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la Seu d'Urgell, Spain

Louzao M.,CNRS Chize Center for Biological Studies | Louzao M.,Helmholtz Center for Environmental Research | Louzao M.,Spanish Institute of Oceanography | Delord K.,CNRS Chize Center for Biological Studies | And 3 more authors.
PLoS ONE | Year: 2012

The protection of key areas for biodiversity at sea is not as widespread as on land and research investment is necessary to identify biodiversity hotspots in the open ocean. Spatially explicit conservation measures such as the creation of representative networks of marine protected areas (MPAs) is a critical step towards the conservation and management of marine ecosystems, as well as to improve public awareness. Conservation efforts in ecologically rich and threatened ecosystems are specially needed. This is particularly urgent for the Mediterranean marine biodiversity, which includes highly mobile marine vertebrates. Here, we studied the at sea distribution of one of the most endangered Mediterranean seabird, the critically endangered Balearic shearwater Puffinus mauretanicus. Present knowledge, from vessel-based surveys, suggests that this species has a coastal distribution over the productive Iberian shelf in relation to the distribution of their main prey, small pelagic fish. We used miniaturised satellite transmitters to determine the key marine areas of the southern population of Balearic shearwaters breeding on Eivissa and spot the spatial connections between breeding and key marine areas. Our tracking study indicates that Balearic shearwaters do not only forage along the Iberian continental shelf but also in more distant marine areas along the North African coast, in particular W of Algeria, but also NE coast of Morocco. Birds recurrently visit these shelf areas at the end of the breeding season. Species distribution modelling identified chlorophyll a as the most important environmental variable in defining those oceanographic features characterizing their key habitats in the western Mediterranean. We identified persistent oceanographic features across time series available in the study area and discuss our results within the current conservation scenario in relation to the ecology of the species. © 2012 Louzao et al. Source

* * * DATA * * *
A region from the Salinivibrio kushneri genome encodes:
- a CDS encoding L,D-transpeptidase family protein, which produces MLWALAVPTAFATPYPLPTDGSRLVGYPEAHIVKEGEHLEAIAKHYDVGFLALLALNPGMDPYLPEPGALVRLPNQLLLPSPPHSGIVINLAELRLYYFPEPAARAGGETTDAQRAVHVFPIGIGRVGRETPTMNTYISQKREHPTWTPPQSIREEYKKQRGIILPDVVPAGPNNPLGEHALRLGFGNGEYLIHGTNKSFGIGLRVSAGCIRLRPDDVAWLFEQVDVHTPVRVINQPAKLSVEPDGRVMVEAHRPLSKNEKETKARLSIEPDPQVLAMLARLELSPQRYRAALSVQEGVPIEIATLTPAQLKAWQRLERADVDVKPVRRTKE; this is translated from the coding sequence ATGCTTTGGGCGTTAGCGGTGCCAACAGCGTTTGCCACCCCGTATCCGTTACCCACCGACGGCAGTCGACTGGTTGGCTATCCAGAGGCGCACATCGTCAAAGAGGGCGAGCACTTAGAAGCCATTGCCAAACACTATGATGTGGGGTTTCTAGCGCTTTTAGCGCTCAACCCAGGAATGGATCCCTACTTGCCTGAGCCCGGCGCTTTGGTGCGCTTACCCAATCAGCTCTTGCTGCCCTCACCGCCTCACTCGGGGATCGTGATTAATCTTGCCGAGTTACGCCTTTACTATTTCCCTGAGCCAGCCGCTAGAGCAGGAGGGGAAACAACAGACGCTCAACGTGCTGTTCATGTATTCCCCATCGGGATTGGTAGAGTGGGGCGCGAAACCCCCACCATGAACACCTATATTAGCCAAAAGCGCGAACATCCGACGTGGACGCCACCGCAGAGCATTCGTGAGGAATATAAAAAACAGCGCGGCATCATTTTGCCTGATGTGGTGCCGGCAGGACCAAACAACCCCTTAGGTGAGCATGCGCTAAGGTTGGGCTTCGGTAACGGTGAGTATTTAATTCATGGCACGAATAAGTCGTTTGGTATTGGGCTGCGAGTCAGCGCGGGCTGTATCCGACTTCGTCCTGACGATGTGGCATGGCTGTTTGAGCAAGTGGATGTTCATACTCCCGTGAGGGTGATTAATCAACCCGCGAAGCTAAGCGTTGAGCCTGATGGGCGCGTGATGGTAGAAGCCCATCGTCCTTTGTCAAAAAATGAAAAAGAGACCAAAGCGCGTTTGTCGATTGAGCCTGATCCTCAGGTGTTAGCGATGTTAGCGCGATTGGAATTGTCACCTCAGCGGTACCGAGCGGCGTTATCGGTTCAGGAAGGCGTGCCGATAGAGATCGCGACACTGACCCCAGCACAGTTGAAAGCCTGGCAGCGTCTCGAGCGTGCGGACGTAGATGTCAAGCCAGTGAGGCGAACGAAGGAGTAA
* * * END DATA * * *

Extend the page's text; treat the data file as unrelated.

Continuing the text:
Iglesias-Merchan C.,Technical University of Madrid | Diaz-Balteiro L.,Technical University of Madrid | De La Puente J.,SEO BirdLife
Journal of the Acoustical Society of America | Year: 2016